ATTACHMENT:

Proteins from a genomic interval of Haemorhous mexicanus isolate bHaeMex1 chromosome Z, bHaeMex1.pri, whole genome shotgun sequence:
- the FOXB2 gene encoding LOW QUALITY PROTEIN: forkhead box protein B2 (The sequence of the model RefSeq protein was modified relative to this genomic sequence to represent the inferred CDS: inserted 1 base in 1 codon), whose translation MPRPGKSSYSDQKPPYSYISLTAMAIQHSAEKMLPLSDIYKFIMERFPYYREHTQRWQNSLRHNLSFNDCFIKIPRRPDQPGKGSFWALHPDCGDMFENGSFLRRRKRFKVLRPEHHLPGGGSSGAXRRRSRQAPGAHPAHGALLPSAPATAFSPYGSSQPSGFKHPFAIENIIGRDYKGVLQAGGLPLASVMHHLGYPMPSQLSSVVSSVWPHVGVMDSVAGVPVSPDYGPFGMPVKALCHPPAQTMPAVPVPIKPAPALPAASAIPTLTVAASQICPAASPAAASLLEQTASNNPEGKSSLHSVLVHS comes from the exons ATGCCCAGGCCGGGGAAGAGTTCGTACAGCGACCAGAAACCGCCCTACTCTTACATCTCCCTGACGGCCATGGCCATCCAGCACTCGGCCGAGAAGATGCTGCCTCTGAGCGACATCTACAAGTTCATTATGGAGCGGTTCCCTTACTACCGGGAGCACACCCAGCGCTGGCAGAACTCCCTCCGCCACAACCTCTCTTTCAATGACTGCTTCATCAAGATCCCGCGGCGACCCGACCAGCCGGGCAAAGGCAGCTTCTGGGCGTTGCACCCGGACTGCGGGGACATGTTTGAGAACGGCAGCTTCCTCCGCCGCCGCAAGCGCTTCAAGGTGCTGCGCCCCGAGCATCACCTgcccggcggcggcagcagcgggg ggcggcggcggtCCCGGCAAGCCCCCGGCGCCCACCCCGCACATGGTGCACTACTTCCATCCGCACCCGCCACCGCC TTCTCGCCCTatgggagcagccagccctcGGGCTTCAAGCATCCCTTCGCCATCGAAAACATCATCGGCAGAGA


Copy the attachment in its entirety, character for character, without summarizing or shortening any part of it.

Proteins from a genomic interval of Haemorhous mexicanus isolate bHaeMex1 chromosome Z, bHaeMex1.pri, whole genome shotgun sequence:
- the FOXB2 gene encoding LOW QUALITY PROTEIN: forkhead box protein B2 (The sequence of the model RefSeq protein was modified relative to this genomic sequence to represent the inferred CDS: inserted 1 base in 1 codon), whose translation MPRPGKSSYSDQKPPYSYISLTAMAIQHSAEKMLPLSDIYKFIMERFPYYREHTQRWQNSLRHNLSFNDCFIKIPRRPDQPGKGSFWALHPDCGDMFENGSFLRRRKRFKVLRPEHHLPGGGSSGAXRRRSRQAPGAHPAHGALLPSAPATAFSPYGSSQPSGFKHPFAIENIIGRDYKGVLQAGGLPLASVMHHLGYPMPSQLSSVVSSVWPHVGVMDSVAGVPVSPDYGPFGMPVKALCHPPAQTMPAVPVPIKPAPALPAASAIPTLTVAASQICPAASPAAASLLEQTASNNPEGKSSLHSVLVHS comes from the exons ATGCCCAGGCCGGGGAAGAGTTCGTACAGCGACCAGAAACCGCCCTACTCTTACATCTCCCTGACGGCCATGGCCATCCAGCACTCGGCCGAGAAGATGCTGCCTCTGAGCGACATCTACAAGTTCATTATGGAGCGGTTCCCTTACTACCGGGAGCACACCCAGCGCTGGCAGAACTCCCTCCGCCACAACCTCTCTTTCAATGACTGCTTCATCAAGATCCCGCGGCGACCCGACCAGCCGGGCAAAGGCAGCTTCTGGGCGTTGCACCCGGACTGCGGGGACATGTTTGAGAACGGCAGCTTCCTCCGCCGCCGCAAGCGCTTCAAGGTGCTGCGCCCCGAGCATCACCTgcccggcggcggcagcagcgggg ggcggcggcggtCCCGGCAAGCCCCCGGCGCCCACCCCGCACATGGTGCACTACTTCCATCCGCACCCGCCACCGCC TTCTCGCCCTatgggagcagccagccctcGGGCTTCAAGCATCCCTTCGCCATCGAAAACATCATCGGCAGAGA